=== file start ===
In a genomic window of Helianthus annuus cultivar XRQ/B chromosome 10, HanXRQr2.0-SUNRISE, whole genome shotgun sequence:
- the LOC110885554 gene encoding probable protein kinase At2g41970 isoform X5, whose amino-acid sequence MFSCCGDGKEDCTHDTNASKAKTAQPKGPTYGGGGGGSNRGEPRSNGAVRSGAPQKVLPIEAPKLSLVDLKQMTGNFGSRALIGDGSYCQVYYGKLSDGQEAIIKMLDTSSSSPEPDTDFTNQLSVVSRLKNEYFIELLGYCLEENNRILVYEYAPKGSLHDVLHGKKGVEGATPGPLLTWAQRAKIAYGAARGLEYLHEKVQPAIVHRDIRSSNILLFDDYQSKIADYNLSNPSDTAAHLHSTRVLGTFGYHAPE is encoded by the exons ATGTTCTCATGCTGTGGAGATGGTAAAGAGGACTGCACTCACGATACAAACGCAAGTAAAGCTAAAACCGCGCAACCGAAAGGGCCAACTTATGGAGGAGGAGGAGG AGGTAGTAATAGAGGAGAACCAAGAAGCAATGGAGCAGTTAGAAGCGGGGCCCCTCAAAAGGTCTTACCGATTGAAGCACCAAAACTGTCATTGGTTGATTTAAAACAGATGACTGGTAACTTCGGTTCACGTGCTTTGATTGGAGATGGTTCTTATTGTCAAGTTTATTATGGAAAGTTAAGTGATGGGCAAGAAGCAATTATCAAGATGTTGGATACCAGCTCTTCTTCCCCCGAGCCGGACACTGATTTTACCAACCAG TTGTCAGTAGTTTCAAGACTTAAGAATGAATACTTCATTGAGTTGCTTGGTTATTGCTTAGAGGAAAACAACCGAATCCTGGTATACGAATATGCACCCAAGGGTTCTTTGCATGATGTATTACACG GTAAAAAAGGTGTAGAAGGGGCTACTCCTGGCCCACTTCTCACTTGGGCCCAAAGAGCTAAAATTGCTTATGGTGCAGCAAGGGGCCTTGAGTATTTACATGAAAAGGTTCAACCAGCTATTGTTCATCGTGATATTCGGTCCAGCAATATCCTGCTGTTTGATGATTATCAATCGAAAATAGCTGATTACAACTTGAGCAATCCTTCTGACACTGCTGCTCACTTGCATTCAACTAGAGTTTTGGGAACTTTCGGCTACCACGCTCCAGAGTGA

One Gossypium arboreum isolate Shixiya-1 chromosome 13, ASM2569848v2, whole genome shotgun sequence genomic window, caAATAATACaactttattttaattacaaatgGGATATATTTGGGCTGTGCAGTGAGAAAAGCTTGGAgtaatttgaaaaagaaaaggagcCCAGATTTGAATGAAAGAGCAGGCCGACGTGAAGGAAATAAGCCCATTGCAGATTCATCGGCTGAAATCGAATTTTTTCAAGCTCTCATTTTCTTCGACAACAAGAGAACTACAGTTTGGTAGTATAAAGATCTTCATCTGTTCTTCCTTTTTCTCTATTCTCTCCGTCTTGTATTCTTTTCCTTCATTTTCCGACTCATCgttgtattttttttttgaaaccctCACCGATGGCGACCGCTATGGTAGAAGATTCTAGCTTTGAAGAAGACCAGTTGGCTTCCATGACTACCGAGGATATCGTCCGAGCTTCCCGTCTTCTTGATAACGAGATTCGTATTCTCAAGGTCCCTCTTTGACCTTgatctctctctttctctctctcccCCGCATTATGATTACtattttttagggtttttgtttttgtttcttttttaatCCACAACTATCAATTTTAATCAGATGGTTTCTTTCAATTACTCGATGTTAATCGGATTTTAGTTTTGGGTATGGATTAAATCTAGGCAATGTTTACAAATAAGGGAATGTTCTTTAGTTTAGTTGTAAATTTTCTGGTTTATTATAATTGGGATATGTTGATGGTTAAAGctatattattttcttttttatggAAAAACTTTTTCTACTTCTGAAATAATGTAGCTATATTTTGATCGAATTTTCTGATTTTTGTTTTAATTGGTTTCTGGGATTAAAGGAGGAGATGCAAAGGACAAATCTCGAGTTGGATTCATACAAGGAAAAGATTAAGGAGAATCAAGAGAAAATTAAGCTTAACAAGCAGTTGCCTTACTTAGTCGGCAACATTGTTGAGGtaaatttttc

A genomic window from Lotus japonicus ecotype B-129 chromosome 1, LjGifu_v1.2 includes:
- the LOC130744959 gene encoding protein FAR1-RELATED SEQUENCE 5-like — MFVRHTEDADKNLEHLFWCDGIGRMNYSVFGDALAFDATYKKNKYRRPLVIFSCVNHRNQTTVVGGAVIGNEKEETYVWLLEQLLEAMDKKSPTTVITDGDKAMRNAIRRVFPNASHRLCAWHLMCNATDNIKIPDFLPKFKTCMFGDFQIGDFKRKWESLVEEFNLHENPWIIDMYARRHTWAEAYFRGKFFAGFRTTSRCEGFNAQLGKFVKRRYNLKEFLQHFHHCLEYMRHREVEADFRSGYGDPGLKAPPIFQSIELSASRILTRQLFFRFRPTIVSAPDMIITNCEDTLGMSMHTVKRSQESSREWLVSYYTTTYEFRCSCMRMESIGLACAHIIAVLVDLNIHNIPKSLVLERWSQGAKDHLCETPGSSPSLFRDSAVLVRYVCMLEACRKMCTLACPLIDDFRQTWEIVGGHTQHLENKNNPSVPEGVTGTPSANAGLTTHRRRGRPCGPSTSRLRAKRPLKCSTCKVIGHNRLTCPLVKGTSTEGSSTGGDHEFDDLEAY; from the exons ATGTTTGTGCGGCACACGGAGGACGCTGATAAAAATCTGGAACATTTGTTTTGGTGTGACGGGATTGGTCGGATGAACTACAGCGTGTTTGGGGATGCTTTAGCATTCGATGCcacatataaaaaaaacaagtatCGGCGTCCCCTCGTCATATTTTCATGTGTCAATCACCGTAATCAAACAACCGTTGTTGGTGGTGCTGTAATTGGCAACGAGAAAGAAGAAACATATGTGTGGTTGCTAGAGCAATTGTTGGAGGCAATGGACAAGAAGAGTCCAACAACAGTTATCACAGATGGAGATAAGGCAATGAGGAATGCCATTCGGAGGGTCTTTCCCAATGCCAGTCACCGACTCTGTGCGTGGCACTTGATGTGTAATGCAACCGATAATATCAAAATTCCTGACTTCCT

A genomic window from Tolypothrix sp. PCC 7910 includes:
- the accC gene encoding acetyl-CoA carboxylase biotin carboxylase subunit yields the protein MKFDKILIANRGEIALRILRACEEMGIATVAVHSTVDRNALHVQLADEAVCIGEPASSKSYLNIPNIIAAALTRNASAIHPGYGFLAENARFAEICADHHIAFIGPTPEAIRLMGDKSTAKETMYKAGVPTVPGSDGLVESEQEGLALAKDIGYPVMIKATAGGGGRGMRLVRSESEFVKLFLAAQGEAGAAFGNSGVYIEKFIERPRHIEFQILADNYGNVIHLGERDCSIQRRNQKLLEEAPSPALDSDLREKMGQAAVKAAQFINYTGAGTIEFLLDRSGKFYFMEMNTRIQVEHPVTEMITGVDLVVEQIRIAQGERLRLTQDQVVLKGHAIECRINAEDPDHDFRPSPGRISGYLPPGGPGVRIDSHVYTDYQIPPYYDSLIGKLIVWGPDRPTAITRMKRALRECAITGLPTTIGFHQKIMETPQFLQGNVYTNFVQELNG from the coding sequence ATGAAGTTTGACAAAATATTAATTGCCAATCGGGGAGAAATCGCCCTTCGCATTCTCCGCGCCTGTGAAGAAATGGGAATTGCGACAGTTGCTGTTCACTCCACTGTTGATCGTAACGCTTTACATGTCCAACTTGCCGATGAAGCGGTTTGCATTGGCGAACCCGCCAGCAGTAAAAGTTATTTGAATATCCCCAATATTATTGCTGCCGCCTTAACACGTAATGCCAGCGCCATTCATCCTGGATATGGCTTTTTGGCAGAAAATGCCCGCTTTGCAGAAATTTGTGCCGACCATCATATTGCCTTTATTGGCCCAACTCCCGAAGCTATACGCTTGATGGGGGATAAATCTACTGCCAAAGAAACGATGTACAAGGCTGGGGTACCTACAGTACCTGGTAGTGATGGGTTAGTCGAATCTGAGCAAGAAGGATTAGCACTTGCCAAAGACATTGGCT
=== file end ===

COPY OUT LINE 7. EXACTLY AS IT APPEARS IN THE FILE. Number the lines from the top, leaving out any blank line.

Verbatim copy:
- the accC gene encoding acetyl-CoA carboxylase biotin carboxylase subunit yields the protein MKFDKILIANRGEIALRILRACEEMGIATVAVHSTVDRNALHVQLADEAVCIGEPASSKSYLNIPNIIAAALTRNASAIHPGYGFLAENARFAEICADHHIAFIGPTPEAIRLMGDKSTAKETMYKAGVPTVPGSDGLVESEQEGLALAKDIGYPVMIKATAGGGGRGMRLVRSESEFVKLFLAAQGEAGAAFGNSGVYIEKFIERPRHIEFQILADNYGNVIHLGERDCSIQRRNQKLLEEAPSPALDSDLREKMGQAAVKAAQFINYTGAGTIEFLLDRSGKFYFMEMNTRIQVEHPVTEMITGVDLVVEQIRIAQGERLRLTQDQVVLKGHAIECRINAEDPDHDFRPSPGRISGYLPPGGPGVRIDSHVYTDYQIPPYYDSLIGKLIVWGPDRPTAITRMKRALRECAITGLPTTIGFHQKIMETPQFLQGNVYTNFVQELNG from the coding sequence ATGAAGTTTGACAAAATATTAATTGCCAATCGGGGAGAAATCGCCCTTCGCATTCTCCGCGCCTGTGAAGAAATGGGAATTGCGACAGTTGCTGTTCACTCCACTGTTGATCGTAACGCTTTACATGTCCAACTTGCCGATGAAGCGGTTTGCATTGGCGAACCCGCCAGCAGTAAAAGTTATTTGAATATCCCCAATATTATTGCTGCCGCCTTAACACGTAATGCCAGCGCCATTCATCCTGGATATGGCTTTTTGGCAGAAAATGCCCGCTTTGCAGAAATTTGTGCCGACCATCATATTGCCTTTATTGGCCCAACTCCCGAAGCTATACGCTTGATGGGGGATAAATCTACTGCCAAAGAAACGATGTACAAGGCTGGGGTACCTACAGTACCTGGTAGTGATGGGTTAGTCGAATCTGAGCAAGAAGGATTAGCACTTGCCAAAGACATTGGCT